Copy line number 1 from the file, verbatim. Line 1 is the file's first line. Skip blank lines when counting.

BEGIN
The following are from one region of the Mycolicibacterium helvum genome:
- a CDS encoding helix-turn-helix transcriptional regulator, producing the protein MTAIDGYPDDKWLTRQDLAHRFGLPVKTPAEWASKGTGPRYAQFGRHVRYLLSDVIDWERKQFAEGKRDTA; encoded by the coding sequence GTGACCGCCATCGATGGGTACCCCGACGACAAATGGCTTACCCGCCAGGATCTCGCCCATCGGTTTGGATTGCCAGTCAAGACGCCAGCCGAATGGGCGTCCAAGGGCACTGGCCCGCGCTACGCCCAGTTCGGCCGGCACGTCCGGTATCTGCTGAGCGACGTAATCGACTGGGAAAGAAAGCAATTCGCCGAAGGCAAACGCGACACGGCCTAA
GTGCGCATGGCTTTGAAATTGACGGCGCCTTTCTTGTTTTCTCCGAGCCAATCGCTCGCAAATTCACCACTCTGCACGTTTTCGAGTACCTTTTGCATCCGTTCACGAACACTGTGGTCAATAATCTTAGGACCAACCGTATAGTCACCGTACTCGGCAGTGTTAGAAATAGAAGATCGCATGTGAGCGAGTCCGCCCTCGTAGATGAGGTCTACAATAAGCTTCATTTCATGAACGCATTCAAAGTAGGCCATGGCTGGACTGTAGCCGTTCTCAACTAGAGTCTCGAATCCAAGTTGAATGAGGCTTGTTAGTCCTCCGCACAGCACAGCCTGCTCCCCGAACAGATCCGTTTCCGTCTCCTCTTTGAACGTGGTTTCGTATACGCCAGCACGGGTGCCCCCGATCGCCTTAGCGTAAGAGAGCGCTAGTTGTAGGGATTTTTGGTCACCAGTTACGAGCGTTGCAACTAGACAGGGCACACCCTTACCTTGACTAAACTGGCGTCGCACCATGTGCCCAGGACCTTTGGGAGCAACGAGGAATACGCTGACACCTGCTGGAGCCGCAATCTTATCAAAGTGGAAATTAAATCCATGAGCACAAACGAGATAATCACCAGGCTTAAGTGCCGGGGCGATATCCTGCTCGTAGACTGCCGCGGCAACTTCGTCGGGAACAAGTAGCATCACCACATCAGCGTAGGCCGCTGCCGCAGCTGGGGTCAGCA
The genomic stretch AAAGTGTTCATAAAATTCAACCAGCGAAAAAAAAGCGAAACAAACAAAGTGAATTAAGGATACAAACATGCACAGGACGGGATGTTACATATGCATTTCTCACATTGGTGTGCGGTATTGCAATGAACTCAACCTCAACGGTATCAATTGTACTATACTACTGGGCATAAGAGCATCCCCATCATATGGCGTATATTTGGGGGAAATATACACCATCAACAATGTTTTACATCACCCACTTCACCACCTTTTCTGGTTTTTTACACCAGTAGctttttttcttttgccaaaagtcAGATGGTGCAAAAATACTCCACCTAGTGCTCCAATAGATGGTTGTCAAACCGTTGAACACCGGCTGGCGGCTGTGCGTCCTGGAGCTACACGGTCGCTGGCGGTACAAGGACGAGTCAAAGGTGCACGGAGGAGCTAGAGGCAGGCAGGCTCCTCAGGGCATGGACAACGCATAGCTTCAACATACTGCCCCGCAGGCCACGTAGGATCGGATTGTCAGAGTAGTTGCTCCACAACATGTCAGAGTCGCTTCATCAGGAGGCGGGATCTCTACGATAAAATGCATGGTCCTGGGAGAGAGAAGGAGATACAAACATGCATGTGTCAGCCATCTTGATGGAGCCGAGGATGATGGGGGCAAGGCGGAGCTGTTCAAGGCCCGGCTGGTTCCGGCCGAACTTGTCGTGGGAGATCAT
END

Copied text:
The following are from one region of the Mycolicibacterium helvum genome: